From the viewpoint of oriental Medicine, the body has an energetic structure which is as real as the anatomical structure. The meridians, flowing through the body’s soft tissues, integrate body and consciousness the same way that physical anatomy integrates the body’s fluid and solid natures. The word for meridian in Chinese is ‘Jingluo’ which translates roughly as ‘threads that connect, like a net’.
The first meridians are formed in the earliest stages of cell division in a developing embryo. The very first cell division, when the first cell becomes two, gives rise to the deepest of all meridians, the Chong Mai or ‘Penetrating Vessel’. Later cell divisions give rise to meridians that result in the separation of left and right, front and back, above and below. In the earliest moments of our post-conception life, a deep matrix of energetic pathways is formed which creates a core, around which the complex network of linking energy channels is created.
This deep group of meridians is known as the ‘Eight Extraordinary Vessels’. They link us to an undifferentiated experience of self, when we know our connection to the cosmos, our inseparableness from the whole. The awakening of these vessels through bodywork, Qi Gong or acupuncture can put us in touch with a profound experience of this ‘original nature’. It may also be that within these vessels lie the inherited patterns of our ‘karmic’ health.
Around this core energetic structure is the system of energy channels that protect us and distribute nourishment throughout the body. These meridians are not fully formed at birth and take time to develop. They are generally known as the twelve regular meridians (Jing) and their connecting vessels (Luo). The sinew meridians, which are broad superficial pathways largely following the course of their associated meridian, weave together the physical anatomy and are responsible for the strength and suppleness of the physical body. According to some practitioners they also carry the Wei Qi generated by the Lung, the defensive energy that we may call the immune system.
The sinew meridians are closely related to the Liver which regulates them. It is largely within this surface meridian network that patterns of muscle tension can be observed and worked with. The sinew meridians distribute Qi through all the locomotive muscles and irrigate the joints with energy. When Qi is not flowing smoothly, which is normally due to emotional tensions, there will be a direct effect on the physical body.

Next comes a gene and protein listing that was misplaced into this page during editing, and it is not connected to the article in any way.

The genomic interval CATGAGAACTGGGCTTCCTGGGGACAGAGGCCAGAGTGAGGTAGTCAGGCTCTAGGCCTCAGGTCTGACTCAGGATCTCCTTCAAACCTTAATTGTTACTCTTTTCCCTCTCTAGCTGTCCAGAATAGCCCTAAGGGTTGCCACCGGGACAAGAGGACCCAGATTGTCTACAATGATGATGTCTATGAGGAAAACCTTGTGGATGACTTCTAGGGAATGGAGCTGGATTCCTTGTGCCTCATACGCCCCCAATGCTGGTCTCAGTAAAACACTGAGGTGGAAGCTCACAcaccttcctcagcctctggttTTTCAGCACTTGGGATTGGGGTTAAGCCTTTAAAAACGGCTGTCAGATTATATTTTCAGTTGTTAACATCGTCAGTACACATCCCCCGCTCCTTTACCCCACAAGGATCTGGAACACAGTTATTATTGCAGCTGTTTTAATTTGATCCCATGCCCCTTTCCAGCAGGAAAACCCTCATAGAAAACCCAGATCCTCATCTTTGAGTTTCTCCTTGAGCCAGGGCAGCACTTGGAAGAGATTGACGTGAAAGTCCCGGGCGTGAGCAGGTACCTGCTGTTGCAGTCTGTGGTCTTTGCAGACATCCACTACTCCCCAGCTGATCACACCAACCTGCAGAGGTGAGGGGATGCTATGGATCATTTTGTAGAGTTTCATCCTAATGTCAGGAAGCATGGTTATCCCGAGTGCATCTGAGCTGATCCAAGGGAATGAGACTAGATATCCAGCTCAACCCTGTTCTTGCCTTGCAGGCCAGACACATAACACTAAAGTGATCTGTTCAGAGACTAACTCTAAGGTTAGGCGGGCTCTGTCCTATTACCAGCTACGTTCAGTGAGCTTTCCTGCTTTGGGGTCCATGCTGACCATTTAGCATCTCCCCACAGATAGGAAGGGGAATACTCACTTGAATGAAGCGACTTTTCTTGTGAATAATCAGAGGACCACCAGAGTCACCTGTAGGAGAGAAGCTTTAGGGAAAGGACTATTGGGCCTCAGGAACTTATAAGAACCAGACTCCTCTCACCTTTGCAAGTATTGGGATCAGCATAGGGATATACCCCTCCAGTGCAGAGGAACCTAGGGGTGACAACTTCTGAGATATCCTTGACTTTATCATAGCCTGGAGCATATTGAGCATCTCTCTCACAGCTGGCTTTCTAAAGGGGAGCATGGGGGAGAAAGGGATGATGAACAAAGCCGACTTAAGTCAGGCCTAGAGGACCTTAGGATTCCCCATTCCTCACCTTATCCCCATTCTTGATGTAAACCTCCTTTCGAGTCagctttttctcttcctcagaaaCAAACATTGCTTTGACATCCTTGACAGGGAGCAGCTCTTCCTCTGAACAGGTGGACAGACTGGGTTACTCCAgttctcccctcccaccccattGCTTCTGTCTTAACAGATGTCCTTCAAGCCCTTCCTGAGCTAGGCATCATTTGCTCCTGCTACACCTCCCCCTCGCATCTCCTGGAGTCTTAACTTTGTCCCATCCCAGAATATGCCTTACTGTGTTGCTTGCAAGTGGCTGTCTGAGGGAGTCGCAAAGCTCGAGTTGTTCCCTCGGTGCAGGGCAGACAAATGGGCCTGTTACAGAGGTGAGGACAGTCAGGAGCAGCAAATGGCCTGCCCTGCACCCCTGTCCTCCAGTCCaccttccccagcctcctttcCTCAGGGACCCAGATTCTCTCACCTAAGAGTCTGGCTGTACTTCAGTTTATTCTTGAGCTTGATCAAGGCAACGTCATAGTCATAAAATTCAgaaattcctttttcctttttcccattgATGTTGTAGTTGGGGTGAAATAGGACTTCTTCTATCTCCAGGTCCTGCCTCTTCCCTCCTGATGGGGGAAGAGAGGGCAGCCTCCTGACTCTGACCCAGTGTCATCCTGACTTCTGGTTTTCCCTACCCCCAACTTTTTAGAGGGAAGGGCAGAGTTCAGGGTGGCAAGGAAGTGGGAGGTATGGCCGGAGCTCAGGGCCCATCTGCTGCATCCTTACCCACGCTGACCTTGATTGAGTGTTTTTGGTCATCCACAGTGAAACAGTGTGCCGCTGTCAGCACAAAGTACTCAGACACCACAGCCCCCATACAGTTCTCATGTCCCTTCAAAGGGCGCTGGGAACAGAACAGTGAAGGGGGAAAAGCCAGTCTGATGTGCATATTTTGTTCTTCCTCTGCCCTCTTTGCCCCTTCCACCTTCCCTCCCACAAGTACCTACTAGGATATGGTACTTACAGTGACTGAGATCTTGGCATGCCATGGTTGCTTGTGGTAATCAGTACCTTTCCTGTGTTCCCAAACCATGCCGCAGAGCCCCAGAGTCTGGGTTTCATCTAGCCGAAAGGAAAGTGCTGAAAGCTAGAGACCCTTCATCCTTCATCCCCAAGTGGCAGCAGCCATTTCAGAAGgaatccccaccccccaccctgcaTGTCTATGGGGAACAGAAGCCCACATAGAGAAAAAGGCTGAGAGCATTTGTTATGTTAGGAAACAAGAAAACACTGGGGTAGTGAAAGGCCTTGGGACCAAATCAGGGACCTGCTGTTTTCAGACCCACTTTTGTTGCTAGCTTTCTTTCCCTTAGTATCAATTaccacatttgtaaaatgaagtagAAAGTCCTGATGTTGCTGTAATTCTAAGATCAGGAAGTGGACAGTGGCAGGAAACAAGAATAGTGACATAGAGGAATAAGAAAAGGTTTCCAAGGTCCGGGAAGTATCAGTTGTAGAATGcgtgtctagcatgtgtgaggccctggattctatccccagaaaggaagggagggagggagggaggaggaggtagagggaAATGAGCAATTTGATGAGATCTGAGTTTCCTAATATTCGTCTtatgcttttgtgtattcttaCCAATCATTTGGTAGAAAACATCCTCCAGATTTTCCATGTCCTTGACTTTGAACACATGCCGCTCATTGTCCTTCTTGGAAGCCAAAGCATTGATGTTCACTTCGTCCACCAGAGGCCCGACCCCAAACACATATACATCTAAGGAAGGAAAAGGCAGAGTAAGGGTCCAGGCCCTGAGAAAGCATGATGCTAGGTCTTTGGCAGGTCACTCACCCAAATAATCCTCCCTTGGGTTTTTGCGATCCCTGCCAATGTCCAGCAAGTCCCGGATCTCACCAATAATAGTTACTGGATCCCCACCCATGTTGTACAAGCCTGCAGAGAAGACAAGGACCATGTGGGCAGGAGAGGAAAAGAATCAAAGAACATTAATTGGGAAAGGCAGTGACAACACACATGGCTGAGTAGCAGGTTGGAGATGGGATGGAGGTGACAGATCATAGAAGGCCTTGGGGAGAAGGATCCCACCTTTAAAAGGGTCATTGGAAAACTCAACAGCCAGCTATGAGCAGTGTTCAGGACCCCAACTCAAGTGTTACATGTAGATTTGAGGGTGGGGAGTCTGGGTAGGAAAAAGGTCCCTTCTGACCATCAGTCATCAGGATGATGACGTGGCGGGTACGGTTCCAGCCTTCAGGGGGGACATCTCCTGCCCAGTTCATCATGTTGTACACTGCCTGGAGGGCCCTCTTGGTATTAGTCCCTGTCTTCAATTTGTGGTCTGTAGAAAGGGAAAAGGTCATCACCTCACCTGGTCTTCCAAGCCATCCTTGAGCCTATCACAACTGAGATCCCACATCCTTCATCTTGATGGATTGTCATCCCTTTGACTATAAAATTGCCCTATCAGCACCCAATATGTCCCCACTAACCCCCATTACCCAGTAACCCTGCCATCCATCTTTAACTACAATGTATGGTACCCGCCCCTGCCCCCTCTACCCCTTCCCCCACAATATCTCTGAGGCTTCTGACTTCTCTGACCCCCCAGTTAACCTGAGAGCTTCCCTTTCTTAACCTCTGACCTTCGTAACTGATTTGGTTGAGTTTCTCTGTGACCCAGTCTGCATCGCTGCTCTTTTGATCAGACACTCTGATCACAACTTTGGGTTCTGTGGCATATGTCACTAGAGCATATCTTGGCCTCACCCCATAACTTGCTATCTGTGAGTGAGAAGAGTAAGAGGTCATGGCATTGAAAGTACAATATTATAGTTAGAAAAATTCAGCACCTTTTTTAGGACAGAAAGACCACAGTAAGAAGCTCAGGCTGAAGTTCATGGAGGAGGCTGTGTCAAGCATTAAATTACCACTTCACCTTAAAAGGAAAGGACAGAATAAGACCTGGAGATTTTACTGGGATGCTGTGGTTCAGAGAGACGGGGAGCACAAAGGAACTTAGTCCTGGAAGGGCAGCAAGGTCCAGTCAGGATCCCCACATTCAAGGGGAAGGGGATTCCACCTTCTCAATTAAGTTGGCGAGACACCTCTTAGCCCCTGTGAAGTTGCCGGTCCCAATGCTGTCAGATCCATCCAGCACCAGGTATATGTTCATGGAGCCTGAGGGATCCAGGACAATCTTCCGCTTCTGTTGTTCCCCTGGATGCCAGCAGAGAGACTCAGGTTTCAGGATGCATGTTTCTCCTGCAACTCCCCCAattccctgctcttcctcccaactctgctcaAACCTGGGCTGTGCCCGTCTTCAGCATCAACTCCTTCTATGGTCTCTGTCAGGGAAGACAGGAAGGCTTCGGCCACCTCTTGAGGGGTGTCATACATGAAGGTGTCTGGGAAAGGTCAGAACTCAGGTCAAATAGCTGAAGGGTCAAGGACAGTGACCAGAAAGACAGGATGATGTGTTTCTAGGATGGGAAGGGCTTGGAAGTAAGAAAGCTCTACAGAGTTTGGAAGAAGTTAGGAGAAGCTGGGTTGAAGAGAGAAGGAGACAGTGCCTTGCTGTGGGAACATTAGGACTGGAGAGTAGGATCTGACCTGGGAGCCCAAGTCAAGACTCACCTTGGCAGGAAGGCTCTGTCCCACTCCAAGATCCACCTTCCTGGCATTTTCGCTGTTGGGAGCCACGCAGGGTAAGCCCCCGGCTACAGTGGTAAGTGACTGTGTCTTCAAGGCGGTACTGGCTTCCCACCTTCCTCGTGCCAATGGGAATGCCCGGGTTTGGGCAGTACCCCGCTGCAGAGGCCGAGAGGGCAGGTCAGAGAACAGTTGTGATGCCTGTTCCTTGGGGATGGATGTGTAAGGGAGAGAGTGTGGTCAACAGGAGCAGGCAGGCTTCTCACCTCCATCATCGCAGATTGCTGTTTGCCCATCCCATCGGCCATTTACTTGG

Most of us are aware of passing tensions in response to life’s stresses. If these tensions are chronic and not resolvable, we eventually develop small holdings within the soft tissue that impede flow and create restriction, leading in turn to postural distortions. These constrictions can be felt by the hands and are known as kori to Japanese bodyworkers. They form what has been called the ’emotional anatomy’.
The network of twelve regular meridians travels deeply into the body, linking the inner anatomy to the surface. Each meridian enters the Organ after which it is named and often several others on its journey. These meridians carry nourishment and Qi throughout the body. Their function is partly nutritive and partly communicative.
Although the meridians do not have a strictly physical form, they may be detected by modern machinery. A path does not need to be a structure. The pathways of Qi which we call meridians have been shown to have electromagnetic properties. When, for example, an electrical stimulus is applied to a point on a meridian, the electric current follows the meridian pathway rather than any other route. This tells us that a meridian has lower electrical resistance than its surrounding tissue. A meridian is a carrier and receiver of electromagnetic information.
In one of the oldest texts of Chinese medicine, known as the Ling Shu, the meridians are described as receiving subtle information from the environment: from stars and planets, from the energy fields of the land and its trees and plants, and from the Qi of other living beings. Each point is seen as a gateway through which the universe pours information into our being and out of which we send information to be received by other beings. Our responses to changes in the weather and to subtler changes in the movements of stars and planets is picked up in the meridian system and relayed around the body. If we work to clear our perception through such practices as Qi Gong we will become more sensitive to the subtle emanations of place, perhaps even able to perceive the subtle movements of Qi which Feng Shui seeks to harmonise.